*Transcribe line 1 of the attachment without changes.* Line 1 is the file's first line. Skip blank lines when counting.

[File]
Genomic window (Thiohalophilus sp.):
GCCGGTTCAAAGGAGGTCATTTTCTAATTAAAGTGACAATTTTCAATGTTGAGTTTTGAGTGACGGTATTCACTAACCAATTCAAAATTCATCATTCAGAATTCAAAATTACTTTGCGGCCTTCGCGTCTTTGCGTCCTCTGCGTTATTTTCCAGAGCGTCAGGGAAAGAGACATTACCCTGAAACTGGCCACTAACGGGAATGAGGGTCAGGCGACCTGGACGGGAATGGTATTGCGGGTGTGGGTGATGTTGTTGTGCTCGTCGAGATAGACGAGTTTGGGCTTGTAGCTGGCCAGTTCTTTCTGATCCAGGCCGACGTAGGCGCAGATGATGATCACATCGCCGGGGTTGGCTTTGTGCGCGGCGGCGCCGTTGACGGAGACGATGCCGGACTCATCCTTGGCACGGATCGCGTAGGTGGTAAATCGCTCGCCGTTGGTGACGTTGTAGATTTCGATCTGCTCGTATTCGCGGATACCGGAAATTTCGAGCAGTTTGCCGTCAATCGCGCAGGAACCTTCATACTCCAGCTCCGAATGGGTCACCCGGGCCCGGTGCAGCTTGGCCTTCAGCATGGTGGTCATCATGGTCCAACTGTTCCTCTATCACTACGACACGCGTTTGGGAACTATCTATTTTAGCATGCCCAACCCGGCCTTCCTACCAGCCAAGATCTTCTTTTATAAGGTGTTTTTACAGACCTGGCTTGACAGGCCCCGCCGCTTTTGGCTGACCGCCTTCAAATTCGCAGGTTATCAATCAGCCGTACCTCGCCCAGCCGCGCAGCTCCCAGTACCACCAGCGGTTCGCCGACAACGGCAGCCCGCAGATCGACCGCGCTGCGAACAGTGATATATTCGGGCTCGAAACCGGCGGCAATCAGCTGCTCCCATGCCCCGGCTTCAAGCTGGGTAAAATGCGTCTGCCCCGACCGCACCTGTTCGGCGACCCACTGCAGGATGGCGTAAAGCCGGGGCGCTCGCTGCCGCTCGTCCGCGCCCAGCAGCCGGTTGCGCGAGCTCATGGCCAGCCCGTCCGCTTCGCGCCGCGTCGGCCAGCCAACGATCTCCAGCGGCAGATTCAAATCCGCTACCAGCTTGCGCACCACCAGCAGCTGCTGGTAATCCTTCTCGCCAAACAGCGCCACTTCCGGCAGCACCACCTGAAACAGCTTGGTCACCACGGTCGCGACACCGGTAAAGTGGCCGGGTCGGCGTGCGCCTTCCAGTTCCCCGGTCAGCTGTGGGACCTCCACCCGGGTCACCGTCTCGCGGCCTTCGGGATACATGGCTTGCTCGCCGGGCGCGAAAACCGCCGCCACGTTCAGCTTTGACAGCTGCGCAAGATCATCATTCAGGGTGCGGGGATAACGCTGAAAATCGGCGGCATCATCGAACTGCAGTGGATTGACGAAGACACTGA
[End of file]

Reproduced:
Genomic window (Thiohalophilus sp.):